Sarah Shew, Former Editorial Editor

Hunter Heck learns to live with his disability after a police SUV hit him a year ago, leaving him paralyzed from the waist down. (Contributed by Sarah Shew)

Update: 

Courtesy of MUTV and credit to Bethany Miller and Jordan Hancock. 

One year, one month and two days ago, a police SUV struck Hunter Heck as he walked the crosswalk between Spring Street and College Avenue. After five surgeries, countless infections and over three months of recovery and physical therapy in various hospitals, Heck returned to campus without feeling in the lower half of his body and with a burning drive to tell his story.

“My family was really supportive. At first, they were wanting me to transfer to Wright State,” Heck, a native of the Dayton suburb, Tipp City, said. “It has the most wheelchaired students at any university; they have tunnels to classes which would be nice, but I just felt like I left my life here. Relationships are the most important thing in life pretty much and I’d rather keep those here.”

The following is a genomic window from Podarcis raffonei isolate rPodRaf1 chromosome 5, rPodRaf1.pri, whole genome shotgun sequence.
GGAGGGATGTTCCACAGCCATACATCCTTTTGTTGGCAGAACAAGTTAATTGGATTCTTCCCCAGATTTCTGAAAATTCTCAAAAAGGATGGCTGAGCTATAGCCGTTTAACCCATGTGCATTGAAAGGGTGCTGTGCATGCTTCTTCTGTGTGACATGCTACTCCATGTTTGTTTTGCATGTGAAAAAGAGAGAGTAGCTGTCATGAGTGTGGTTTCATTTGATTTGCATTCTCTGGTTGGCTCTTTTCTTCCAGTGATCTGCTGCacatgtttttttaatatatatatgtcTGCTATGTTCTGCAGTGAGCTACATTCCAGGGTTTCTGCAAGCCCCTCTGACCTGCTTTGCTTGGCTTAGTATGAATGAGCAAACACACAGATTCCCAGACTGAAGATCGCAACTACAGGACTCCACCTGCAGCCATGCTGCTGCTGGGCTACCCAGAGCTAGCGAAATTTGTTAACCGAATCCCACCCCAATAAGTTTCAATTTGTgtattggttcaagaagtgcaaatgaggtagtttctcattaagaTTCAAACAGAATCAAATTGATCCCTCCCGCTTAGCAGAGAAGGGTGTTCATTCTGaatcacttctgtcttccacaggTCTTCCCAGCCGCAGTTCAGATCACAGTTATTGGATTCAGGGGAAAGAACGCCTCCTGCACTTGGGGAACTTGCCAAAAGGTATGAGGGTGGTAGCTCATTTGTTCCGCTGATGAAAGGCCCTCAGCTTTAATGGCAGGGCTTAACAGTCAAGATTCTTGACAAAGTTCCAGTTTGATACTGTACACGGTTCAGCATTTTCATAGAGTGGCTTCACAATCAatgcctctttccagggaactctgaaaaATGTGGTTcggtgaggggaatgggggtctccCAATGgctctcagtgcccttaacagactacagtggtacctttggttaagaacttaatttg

Miami junior Nick Mara, Heck’s cousin and closest friend, witnessed the accident and has been by Heck’s side since.

“When Hunter came back to school, first off, I was in utter disbelief. I mean I knew that it was his plan… but that idea just seemed so incredibly unlikely with how bad his accident was,” he said. “It’s so awesome to have him back and ever since we’ve been kids, we’ve been as close as brothers, and we always used to say how cool it would be if we were able to live together.”

Mara also said he feels a sense of relief in Heck’s return to campus.

“Now that he’s back, I laugh a lot more,” Mara said.

Even with a strong support system, Heck’s initial readjustment was difficult. “That first week was really nostalgic, no better way to put it,” he said. “It really made me think of the start of last year. It’s different in the sense that I’m in a chair now and I have different roommates but it feels really similar too. I’m much more aware like crossing the street, definitely,” he said, laughing.